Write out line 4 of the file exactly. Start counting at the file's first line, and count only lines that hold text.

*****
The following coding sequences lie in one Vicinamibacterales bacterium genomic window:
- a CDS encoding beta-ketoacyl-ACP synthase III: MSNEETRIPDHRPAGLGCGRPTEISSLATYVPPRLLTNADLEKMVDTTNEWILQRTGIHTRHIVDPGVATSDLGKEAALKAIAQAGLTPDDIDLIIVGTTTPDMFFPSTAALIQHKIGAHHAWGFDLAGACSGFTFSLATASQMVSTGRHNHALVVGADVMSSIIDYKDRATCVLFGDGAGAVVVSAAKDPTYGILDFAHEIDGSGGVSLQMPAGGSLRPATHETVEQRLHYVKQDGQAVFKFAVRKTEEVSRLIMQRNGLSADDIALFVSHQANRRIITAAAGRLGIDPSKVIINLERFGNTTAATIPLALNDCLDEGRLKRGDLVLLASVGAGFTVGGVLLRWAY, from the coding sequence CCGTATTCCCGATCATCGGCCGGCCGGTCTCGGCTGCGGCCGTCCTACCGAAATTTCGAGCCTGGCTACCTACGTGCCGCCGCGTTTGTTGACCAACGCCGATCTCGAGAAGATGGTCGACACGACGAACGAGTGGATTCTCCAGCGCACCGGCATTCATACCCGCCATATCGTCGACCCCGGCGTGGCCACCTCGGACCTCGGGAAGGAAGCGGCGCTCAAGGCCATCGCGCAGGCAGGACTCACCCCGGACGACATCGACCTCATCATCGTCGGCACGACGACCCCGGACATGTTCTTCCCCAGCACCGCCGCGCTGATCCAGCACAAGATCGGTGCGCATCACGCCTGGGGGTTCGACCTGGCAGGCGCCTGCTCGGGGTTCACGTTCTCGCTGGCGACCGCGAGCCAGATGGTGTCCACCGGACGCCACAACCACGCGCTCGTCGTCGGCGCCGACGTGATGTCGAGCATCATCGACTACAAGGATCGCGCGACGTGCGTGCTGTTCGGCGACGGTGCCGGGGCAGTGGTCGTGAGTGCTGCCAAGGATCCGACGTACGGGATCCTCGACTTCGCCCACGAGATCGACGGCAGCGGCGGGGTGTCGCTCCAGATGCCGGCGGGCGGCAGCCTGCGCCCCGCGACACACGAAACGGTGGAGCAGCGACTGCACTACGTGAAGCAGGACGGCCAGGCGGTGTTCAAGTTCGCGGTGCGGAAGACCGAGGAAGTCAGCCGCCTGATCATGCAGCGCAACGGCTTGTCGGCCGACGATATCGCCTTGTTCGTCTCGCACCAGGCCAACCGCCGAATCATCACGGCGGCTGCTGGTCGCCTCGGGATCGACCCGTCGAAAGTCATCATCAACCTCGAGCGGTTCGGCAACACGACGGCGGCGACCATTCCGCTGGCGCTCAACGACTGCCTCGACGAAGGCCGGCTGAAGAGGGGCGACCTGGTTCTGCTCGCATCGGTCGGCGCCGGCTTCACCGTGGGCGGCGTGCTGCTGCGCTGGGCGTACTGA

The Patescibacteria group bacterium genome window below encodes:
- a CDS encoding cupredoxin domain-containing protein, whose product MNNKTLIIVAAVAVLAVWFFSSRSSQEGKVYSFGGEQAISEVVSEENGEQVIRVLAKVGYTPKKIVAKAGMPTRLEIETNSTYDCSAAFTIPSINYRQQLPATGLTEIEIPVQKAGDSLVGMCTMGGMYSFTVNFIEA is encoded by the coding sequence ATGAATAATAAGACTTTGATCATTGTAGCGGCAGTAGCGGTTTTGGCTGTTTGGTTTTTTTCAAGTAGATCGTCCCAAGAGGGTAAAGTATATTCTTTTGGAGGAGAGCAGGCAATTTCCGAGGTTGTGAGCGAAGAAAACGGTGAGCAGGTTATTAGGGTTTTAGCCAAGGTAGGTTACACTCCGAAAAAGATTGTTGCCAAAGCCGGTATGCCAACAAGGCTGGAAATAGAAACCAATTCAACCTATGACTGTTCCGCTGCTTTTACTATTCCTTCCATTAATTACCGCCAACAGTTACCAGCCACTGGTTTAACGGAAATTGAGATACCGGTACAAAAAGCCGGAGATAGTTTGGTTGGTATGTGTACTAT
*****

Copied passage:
- a CDS encoding cupredoxin domain-containing protein, whose product MNNKTLIIVAAVAVLAVWFFSSRSSQEGKVYSFGGEQAISEVVSEENGEQVIRVLAKVGYTPKKIVAKAGMPTRLEIETNSTYDCSAAFTIPSINYRQQLPATGLTEIEIPVQKAGDSLVGMCTMGGMYSFTVNFIEA is encoded by the coding sequence ATGAATAATAAGACTTTGATCATTGTAGCGGCAGTAGCGGTTTTGGCTGTTTGGTTTTTTTCAAGTAGATCGTCCCAAGAGGGTAAAGTATATTCTTTTGGAGGAGAGCAGGCAATTTCCGAGGTTGTGAGCGAAGAAAACGGTGAGCAGGTTATTAGGGTTTTAGCCAAGGTAGGTTACACTCCGAAAAAGATTGTTGCCAAAGCCGGTATGCCAACAAGGCTGGAAATAGAAACCAATTCAACCTATGACTGTTCCGCTGCTTTTACTATTCCTTCCATTAATTACCGCCAACAGTTACCAGCCACTGGTTTAACGGAAATTGAGATACCGGTACAAAAAGCCGGAGATAGTTTGGTTGGTATGTGTACTAT